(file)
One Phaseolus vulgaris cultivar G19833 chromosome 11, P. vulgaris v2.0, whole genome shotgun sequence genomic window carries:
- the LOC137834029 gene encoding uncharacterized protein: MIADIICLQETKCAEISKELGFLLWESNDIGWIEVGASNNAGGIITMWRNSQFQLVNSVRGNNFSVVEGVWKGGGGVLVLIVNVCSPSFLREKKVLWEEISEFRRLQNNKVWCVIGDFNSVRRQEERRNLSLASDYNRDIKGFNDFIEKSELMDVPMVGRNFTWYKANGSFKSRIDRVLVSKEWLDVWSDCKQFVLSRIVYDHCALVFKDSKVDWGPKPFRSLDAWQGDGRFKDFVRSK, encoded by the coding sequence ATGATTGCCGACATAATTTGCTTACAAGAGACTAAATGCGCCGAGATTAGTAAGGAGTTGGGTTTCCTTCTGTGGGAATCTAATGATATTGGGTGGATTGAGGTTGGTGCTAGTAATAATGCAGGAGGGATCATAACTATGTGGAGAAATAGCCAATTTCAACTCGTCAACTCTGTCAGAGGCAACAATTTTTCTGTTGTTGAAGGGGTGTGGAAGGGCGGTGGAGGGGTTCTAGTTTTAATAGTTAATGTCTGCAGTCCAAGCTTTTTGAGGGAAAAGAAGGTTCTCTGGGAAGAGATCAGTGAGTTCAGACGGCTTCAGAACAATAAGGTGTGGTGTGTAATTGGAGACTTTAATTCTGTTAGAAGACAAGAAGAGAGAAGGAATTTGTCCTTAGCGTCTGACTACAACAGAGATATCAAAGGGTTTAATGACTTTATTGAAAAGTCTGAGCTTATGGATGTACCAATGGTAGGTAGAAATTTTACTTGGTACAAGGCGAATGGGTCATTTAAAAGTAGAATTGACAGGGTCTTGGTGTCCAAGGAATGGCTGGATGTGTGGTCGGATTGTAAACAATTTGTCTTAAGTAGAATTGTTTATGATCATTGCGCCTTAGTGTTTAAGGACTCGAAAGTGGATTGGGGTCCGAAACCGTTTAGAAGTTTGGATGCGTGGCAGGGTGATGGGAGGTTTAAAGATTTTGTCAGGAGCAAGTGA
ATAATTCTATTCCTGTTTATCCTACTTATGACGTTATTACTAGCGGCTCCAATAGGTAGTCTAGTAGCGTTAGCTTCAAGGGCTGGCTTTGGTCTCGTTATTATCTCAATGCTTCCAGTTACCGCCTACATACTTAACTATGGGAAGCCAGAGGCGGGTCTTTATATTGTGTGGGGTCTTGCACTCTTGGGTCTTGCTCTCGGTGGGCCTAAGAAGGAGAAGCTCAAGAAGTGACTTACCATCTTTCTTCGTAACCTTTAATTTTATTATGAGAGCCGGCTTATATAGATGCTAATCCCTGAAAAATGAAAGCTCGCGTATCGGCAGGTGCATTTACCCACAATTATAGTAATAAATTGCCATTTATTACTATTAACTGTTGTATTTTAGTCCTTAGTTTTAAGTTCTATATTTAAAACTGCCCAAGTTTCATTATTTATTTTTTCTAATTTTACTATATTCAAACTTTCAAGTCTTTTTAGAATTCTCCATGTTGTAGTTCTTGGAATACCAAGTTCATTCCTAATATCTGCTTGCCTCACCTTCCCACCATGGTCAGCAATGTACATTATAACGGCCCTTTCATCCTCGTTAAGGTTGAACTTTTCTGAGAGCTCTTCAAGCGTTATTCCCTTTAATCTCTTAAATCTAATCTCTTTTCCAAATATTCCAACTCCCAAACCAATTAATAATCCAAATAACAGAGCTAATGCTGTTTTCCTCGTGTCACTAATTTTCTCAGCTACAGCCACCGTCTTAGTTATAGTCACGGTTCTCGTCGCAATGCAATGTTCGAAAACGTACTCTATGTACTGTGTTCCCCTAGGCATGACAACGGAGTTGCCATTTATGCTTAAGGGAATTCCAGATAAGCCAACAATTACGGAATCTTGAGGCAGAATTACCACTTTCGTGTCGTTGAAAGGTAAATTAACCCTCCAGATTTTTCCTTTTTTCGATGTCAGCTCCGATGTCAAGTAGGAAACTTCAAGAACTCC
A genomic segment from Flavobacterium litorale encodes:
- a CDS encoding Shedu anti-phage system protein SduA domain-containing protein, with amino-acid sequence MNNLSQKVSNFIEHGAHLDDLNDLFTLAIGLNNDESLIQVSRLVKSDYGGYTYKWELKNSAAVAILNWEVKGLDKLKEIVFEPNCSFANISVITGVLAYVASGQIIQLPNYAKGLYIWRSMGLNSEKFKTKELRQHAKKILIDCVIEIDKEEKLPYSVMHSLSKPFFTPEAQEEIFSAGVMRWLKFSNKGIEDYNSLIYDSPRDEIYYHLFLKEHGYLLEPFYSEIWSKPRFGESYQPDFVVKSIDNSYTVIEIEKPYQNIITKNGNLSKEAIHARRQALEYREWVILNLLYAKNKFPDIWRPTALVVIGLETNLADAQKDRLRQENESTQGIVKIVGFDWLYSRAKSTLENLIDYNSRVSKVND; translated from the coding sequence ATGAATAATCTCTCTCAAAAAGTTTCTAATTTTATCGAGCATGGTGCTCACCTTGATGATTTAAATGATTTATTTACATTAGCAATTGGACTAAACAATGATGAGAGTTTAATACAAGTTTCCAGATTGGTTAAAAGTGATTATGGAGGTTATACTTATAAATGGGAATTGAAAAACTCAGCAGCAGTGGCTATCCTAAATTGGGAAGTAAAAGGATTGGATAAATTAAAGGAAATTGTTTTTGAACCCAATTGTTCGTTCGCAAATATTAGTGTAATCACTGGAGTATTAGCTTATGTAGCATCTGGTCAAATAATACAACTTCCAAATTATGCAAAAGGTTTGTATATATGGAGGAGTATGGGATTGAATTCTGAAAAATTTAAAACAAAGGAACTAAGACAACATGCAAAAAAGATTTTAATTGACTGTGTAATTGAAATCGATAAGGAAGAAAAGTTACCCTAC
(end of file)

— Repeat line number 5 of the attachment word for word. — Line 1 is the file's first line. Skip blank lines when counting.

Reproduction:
- a CDS encoding Shedu anti-phage system protein SduA domain-containing protein, with amino-acid sequence MNNLSQKVSNFIEHGAHLDDLNDLFTLAIGLNNDESLIQVSRLVKSDYGGYTYKWELKNSAAVAILNWEVKGLDKLKEIVFEPNCSFANISVITGVLAYVASGQIIQLPNYAKGLYIWRSMGLNSEKFKTKELRQHAKKILIDCVIEIDKEEKLPYSVMHSLSKPFFTPEAQEEIFSAGVMRWLKFSNKGIEDYNSLIYDSPRDEIYYHLFLKEHGYLLEPFYSEIWSKPRFGESYQPDFVVKSIDNSYTVIEIEKPYQNIITKNGNLSKEAIHARRQALEYREWVILNLLYAKNKFPDIWRPTALVVIGLETNLADAQKDRLRQENESTQGIVKIVGFDWLYSRAKSTLENLIDYNSRVSKVND; translated from the coding sequence ATGAATAATCTCTCTCAAAAAGTTTCTAATTTTATCGAGCATGGTGCTCACCTTGATGATTTAAATGATTTATTTACATTAGCAATTGGACTAAACAATGATGAGAGTTTAATACAAGTTTCCAGATTGGTTAAAAGTGATTATGGAGGTTATACTTATAAATGGGAATTGAAAAACTCAGCAGCAGTGGCTATCCTAAATTGGGAAGTAAAAGGATTGGATAAATTAAAGGAAATTGTTTTTGAACCCAATTGTTCGTTCGCAAATATTAGTGTAATCACTGGAGTATTAGCTTATGTAGCATCTGGTCAAATAATACAACTTCCAAATTATGCAAAAGGTTTGTATATATGGAGGAGTATGGGATTGAATTCTGAAAAATTTAAAACAAAGGAACTAAGACAACATGCAAAAAAGATTTTAATTGACTGTGTAATTGAAATCGATAAGGAAGAAAAGTTACCCTAC